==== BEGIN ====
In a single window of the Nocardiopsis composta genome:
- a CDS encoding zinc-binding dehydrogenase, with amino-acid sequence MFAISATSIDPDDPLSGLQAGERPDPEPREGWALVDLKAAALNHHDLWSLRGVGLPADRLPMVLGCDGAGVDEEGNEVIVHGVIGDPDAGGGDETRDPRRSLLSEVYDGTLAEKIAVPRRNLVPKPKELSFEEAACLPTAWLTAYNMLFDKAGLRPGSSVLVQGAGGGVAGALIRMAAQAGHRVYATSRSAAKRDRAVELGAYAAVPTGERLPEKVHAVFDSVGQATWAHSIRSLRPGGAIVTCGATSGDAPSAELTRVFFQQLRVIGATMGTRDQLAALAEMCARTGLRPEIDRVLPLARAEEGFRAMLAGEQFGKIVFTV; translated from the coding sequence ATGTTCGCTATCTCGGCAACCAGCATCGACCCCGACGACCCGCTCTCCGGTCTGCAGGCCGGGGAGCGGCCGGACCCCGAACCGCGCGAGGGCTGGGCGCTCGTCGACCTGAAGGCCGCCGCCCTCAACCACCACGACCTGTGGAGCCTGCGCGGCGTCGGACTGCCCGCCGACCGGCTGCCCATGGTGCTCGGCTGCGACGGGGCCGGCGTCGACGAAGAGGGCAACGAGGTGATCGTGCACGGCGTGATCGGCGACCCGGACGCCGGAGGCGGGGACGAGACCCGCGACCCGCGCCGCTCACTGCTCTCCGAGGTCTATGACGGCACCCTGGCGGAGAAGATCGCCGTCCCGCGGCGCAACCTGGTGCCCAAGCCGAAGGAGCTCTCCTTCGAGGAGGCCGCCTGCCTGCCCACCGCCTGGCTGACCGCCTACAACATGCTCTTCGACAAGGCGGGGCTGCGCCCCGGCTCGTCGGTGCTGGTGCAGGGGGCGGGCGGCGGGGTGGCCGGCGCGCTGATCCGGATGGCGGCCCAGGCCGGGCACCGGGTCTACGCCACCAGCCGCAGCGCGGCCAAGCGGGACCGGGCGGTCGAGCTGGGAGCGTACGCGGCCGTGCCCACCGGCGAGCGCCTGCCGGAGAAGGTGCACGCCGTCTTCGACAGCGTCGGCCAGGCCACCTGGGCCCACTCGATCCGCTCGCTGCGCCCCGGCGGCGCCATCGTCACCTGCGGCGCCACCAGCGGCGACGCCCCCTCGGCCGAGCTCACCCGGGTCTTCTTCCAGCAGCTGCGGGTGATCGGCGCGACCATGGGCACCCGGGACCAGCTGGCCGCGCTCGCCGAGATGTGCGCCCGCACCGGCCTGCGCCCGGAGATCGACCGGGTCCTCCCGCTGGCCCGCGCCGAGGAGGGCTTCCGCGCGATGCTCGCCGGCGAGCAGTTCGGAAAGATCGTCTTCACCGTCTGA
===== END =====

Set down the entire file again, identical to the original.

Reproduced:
In a single window of the Nocardiopsis composta genome:
- a CDS encoding zinc-binding dehydrogenase, with amino-acid sequence MFAISATSIDPDDPLSGLQAGERPDPEPREGWALVDLKAAALNHHDLWSLRGVGLPADRLPMVLGCDGAGVDEEGNEVIVHGVIGDPDAGGGDETRDPRRSLLSEVYDGTLAEKIAVPRRNLVPKPKELSFEEAACLPTAWLTAYNMLFDKAGLRPGSSVLVQGAGGGVAGALIRMAAQAGHRVYATSRSAAKRDRAVELGAYAAVPTGERLPEKVHAVFDSVGQATWAHSIRSLRPGGAIVTCGATSGDAPSAELTRVFFQQLRVIGATMGTRDQLAALAEMCARTGLRPEIDRVLPLARAEEGFRAMLAGEQFGKIVFTV; translated from the coding sequence ATGTTCGCTATCTCGGCAACCAGCATCGACCCCGACGACCCGCTCTCCGGTCTGCAGGCCGGGGAGCGGCCGGACCCCGAACCGCGCGAGGGCTGGGCGCTCGTCGACCTGAAGGCCGCCGCCCTCAACCACCACGACCTGTGGAGCCTGCGCGGCGTCGGACTGCCCGCCGACCGGCTGCCCATGGTGCTCGGCTGCGACGGGGCCGGCGTCGACGAAGAGGGCAACGAGGTGATCGTGCACGGCGTGATCGGCGACCCGGACGCCGGAGGCGGGGACGAGACCCGCGACCCGCGCCGCTCACTGCTCTCCGAGGTCTATGACGGCACCCTGGCGGAGAAGATCGCCGTCCCGCGGCGCAACCTGGTGCCCAAGCCGAAGGAGCTCTCCTTCGAGGAGGCCGCCTGCCTGCCCACCGCCTGGCTGACCGCCTACAACATGCTCTTCGACAAGGCGGGGCTGCGCCCCGGCTCGTCGGTGCTGGTGCAGGGGGCGGGCGGCGGGGTGGCCGGCGCGCTGATCCGGATGGCGGCCCAGGCCGGGCACCGGGTCTACGCCACCAGCCGCAGCGCGGCCAAGCGGGACCGGGCGGTCGAGCTGGGAGCGTACGCGGCCGTGCCCACCGGCGAGCGCCTGCCGGAGAAGGTGCACGCCGTCTTCGACAGCGTCGGCCAGGCCACCTGGGCCCACTCGATCCGCTCGCTGCGCCCCGGCGGCGCCATCGTCACCTGCGGCGCCACCAGCGGCGACGCCCCCTCGGCCGAGCTCACCCGGGTCTTCTTCCAGCAGCTGCGGGTGATCGGCGCGACCATGGGCACCCGGGACCAGCTGGCCGCGCTCGCCGAGATGTGCGCCCGCACCGGCCTGCGCCCGGAGATCGACCGGGTCCTCCCGCTGGCCCGCGCCGAGGAGGGCTTCCGCGCGATGCTCGCCGGCGAGCAGTTCGGAAAGATCGTCTTCACCGTCTGA